Enabling ECP support

ECP Overview

The ECP profile is an adaptation of the SAML profile used for Browser SSO with the parts that were designed around the limitations of a browser removed.

It is designed for clients such as:

  • Desktop applications;
  • Server-side code running in a web application; and
  • Anything else that isn't a browser.

Version 2.0 of the ECP profile is now standardised, and is the best choice to base a new implementation or project around. Version 2.0 is:

  • Backwardly-compatible with the original;
  • Adds support for "Holder of Key" subject confirmation;
  • Adds support for channel bindings; and
  • Is defined more succinctly.

Direct vs. Delegated Authentication

The basic definition of the ECP profile is designed around the same set of "actors" as the Browser SSO profile:

  1. A subject controlling a client;
  2. An IdP that can authenticate the subject; and
  3. An SP that can accept an assertion from the IdP to establish a session with the subject.

Generally speaking ECP is a "single tier" profile for a user accessing a service.

A more advanced variant of the ECP work can be combined with some other profiles to solve a more complicated problem, that of multi-tier delegation. In the delegated case, the "client" accessing the web service is acting on behalf of an earlier client that authenticated to it with SAML.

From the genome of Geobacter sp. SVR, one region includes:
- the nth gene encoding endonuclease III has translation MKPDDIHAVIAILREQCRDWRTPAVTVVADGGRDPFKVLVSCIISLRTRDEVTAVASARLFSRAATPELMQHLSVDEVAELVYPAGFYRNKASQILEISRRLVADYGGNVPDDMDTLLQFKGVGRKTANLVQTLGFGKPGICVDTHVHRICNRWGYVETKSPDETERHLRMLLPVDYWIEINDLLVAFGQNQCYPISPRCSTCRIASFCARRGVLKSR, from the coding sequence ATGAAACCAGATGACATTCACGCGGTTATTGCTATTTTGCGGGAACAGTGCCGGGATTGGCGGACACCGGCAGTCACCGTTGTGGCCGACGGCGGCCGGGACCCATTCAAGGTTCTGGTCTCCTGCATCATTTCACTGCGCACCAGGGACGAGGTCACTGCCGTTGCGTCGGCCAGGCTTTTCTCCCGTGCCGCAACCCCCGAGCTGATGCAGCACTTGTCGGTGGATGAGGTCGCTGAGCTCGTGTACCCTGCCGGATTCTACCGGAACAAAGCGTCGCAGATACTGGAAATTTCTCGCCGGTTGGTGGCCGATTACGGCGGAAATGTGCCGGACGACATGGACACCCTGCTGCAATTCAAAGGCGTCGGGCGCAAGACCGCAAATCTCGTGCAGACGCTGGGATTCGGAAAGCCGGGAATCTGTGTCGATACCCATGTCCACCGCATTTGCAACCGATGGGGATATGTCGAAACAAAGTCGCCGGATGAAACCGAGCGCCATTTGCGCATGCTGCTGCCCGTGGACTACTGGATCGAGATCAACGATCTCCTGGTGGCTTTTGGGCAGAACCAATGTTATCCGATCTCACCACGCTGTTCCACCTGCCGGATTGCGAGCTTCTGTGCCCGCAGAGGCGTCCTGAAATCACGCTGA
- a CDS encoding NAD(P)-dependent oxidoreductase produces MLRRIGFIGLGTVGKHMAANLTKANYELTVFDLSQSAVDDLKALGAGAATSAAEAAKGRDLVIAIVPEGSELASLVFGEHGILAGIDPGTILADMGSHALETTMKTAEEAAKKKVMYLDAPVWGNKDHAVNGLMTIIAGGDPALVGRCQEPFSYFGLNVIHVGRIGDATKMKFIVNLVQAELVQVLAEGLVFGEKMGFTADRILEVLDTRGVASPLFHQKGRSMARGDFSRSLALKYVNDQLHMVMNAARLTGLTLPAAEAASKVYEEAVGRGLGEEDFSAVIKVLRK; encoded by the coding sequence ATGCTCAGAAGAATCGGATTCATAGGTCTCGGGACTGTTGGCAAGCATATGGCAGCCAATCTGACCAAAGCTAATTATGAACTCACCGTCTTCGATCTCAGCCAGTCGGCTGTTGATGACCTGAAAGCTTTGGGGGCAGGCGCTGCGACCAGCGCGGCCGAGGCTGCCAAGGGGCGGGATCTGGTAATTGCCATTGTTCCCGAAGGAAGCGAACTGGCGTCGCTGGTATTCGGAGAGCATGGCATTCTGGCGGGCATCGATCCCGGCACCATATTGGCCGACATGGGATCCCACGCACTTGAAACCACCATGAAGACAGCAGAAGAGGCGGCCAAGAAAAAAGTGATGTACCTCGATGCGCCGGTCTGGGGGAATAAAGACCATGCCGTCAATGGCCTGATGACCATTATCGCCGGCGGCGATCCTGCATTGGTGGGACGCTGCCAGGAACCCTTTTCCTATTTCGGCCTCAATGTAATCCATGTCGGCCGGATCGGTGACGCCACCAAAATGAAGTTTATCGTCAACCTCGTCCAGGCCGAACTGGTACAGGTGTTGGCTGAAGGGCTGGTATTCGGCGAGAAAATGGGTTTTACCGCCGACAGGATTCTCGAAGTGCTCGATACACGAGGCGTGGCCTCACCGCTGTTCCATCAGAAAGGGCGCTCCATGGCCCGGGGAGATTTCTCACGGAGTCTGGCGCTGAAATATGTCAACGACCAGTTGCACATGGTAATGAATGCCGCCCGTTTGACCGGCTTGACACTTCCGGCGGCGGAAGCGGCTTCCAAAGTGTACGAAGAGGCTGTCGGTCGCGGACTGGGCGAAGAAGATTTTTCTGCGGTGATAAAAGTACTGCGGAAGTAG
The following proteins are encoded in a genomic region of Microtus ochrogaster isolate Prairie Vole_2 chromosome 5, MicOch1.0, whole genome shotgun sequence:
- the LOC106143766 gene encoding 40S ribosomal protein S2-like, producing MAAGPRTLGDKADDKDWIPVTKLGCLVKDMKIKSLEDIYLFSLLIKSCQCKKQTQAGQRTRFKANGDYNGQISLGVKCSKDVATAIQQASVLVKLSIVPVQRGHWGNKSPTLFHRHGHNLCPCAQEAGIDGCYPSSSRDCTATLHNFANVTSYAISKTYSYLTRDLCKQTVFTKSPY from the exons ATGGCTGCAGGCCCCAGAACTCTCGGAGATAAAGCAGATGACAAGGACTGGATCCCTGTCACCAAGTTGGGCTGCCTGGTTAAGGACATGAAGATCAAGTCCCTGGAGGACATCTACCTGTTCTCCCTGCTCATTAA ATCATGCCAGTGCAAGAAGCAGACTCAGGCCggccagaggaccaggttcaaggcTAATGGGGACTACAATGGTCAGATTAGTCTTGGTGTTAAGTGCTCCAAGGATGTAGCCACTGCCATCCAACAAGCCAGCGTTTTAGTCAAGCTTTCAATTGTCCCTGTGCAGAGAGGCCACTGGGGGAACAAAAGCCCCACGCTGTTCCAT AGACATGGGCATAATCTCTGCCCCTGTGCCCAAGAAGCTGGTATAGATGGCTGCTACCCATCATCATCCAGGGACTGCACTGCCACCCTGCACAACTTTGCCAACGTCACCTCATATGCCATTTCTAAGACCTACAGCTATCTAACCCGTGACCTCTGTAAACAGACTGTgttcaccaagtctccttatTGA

With delegation, the web service can recognize both the original client/subject and the "delegate" that is accessing it on behalf of that subject, and control or limit access based on both identities.

Current AAF support

At this time the AAF is only supporting the basic, direct modes of working with ECP and is not supporting the more advanced uses of holder of key or channel bindings.

This may change in the future if there is sufficient need and would require further investigation.

Enabling ECP support in your Identity Provider

Technical Prerequisites

This section assumes you already have a tested, fully functioning Identity Provider with a minimum version number of 2.3.0 or greater as described in the Identity Provider install guide that has at a minimum been used successfully with the AAF Attribute Validator. The documentation here was developed on Shibboleth IdP version 2.4.2 and AAF support strongly recommends subscribers on older releases upgrade to the latest release of Shibboleth IdP in order to ensure they have all security patches and bug fixes.